The Green Bay Packers were likely given a gift of sorts when the New York Giants and Victor Cruz agreed to a six-year, $45.879 million contract on Monday.
As one of the game’s premier slot receivers, Cruz has now provided one starting point for the eventual negotiations that will take place between the Packers and emerging slot weapon Randall Cobb in 2014. The price tag Cruz finally agreed to is certainly a manageable one when compared to other top receivers in the NFL.
However, any examination of how Cruz’s new deal might alter Cobb’s extension sometime next year lacks context without first breaking down the money given to Percy Harvin—a fellow slot extraordinaire—by the Seattle Seahawks.
In fact, Cobb’s representation will likely look past Cruz’s deal and instead focus on Harvin’s when any negotiation with the Packers begin.
The Seahawks sent a number of picks to the Minnesota Vikings for Harvin in March, and he quickly signed a six-year, $67 million deal with $25.5 million in guarantees. The contract made Harvin the fifth-highest paid receiver in the NFL in terms of average salary, trailing only Calvin Johnson, Larry Fitzgerald, Mike Wallace and Dwayne Bowe.
Harvin, 25, signed the new deal with just a year remaining on his rookie contract. He was scheduled to become an unrestricted free agent following the 2013 season had the Seahawks not swung the trade and agreed on a new extension.
After next season, Cobb will enter a similar situation. By the spring of 2015, he’ll be eligible for unrestricted free agency—giving the Packers ample urgency to re-sign him before he can hit the open market. Those discussions could very well happen next offseason or during the 2014 campaign, especially if Cobb continues his meteoric rise to NFL stardom.
Cruz’s situation this offseason was slightly different.
A restricted free agent who was tendered by the Giants, the 26-year-old Cruz had considerably less leverage to secure a contract on par with Harvin. As is the case in any negotiation, the side with the most leverage came away with the best of the situation. Cruz will now make roughly $7.5 million in average salary (17th among receivers), which is a far cry from Harvin’s $11.2 million yearly gain in Seattle.
The Packers may want to use Cruz’s deal as their own leverage in discussions with Cobb, but that might be difficult given how similar Harvin and Cobb are as players.
While Cruz has caught over 80 passes in back-to-back seasons with 19 touchdowns, he’s a slot receiver only. Harvin and Cobb are both multi-dimensional players capable of impacting the game in a number of ways.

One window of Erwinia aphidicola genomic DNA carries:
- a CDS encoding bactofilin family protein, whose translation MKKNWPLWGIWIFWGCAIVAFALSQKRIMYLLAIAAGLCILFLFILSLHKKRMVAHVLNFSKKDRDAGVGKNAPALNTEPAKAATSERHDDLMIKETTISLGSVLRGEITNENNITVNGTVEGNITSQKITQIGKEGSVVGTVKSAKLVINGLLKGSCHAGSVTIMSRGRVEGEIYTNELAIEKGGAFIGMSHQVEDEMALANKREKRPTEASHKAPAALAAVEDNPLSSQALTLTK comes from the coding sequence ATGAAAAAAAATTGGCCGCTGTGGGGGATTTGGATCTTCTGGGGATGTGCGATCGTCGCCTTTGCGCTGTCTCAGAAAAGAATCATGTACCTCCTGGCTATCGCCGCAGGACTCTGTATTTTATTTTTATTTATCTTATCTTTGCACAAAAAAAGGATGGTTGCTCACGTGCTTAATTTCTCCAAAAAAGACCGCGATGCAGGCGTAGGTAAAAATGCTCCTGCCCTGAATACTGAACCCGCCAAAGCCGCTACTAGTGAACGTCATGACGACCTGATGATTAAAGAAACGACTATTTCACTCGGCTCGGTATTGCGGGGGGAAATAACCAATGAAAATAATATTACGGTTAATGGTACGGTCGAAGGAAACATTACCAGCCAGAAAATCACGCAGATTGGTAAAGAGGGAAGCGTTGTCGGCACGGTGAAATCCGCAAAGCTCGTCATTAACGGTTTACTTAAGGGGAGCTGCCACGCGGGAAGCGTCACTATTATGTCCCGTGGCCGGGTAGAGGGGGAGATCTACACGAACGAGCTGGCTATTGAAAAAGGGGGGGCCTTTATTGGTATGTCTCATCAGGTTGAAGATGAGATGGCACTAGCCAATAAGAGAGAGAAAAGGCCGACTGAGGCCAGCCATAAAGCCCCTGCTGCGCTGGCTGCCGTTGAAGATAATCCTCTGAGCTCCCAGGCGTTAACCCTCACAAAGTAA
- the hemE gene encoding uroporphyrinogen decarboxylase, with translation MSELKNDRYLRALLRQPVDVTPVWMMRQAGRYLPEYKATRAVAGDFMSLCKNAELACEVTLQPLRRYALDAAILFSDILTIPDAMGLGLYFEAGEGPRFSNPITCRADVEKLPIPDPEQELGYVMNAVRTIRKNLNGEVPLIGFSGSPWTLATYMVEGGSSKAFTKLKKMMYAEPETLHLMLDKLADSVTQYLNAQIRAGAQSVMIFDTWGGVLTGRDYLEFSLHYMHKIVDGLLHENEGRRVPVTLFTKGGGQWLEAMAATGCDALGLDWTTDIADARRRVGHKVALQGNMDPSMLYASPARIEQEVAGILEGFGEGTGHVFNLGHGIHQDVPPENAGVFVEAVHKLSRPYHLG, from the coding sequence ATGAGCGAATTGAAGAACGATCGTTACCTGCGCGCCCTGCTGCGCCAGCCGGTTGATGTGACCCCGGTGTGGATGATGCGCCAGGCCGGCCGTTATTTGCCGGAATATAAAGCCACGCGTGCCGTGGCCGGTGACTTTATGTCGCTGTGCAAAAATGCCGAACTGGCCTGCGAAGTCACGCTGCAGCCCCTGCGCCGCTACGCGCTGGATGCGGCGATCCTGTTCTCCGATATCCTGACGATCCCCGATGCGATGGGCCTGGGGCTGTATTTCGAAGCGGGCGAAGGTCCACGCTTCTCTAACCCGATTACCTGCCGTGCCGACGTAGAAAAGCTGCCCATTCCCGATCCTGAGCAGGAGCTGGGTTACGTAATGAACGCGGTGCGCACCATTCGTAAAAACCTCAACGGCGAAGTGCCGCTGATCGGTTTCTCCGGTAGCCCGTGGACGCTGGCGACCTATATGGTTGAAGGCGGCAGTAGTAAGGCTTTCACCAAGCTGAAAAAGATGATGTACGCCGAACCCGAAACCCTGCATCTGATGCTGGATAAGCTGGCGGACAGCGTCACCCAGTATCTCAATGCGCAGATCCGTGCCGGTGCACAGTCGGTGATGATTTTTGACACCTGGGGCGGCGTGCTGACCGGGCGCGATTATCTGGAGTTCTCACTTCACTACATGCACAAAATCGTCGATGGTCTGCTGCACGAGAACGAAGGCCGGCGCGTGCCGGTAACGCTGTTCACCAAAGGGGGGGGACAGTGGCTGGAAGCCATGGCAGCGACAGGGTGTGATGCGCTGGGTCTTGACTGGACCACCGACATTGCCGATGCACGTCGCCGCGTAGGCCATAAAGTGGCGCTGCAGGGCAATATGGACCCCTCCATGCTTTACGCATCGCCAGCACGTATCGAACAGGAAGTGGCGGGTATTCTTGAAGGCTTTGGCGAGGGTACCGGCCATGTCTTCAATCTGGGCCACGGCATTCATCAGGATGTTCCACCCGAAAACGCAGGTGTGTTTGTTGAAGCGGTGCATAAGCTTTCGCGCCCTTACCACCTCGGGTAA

In 2011, his last full season, Harvin caught 87 passes for 967 yards and six touchdowns, while also rushing for 345 yards and returning 16 kicks for 520 yards and a touchdown. Last season, Harvin was putting together an MVP-type season (over 1,300 all-purpose yards in nine games) before injury struck.
Cobb, who turned just 22 last August, became Harvin 2.0 in 2012.
Over 16 games, Cobb caught 80 passes for 954 yards and eight touchdowns. He rushed 10 times for 132 yards and a score. He also produced 292 yards on punt returns and another 964 on kickoffs. Overall, Cobb became just the second player in NFL history to register a season with 80 or more catches, 100 or more rushing yards, 250 or more punt return yards and 900 or more kickoff return yards.
The second-round pick in 2011 seemed to progress each and every week.
As a receiver, Cobb developed into Aaron Rodgers’ go-to option in big moments. He caught the football at an elite rate—both from the slot and as a deep receiver—while still handling the majority of the returning duties, in which he ranked in the top 10 of both kick and punt return average. When used as a runner in the Cobra formation, Cobb proved to be a dangerous backfield option.
Apart from Rodgers and Clay Matthews, one could make a solid claim to Cobb being the Packers third most impressive player in 2012. With Greg Jennings now playing in Minnesota and given another year to mature as an all-around player, Cobb figures to continue his rise towards becoming one of the game’s next stars at the receiver position.
And if that’s the case in 2013, the money will eventually come in by the truckloads for Cobb.
Don’t be surprised if his payday is closer to Harvin than Cruz. While it appears the Packers have caught an economic break with Cruz’s deal, Harvin’s extension in Seattle should rightfully serve as the goal for Cobb’s negotiations when the time comes.
Zach Kruse is a 24-year-old sports writer who contributes to Cheesehead TV, Bleacher Report and the Milwaukee Journal Sentinel. He also covers prep sports for the Dunn Co. News. You can reach him on Twitter @zachkruse2 or by email at email@example.com.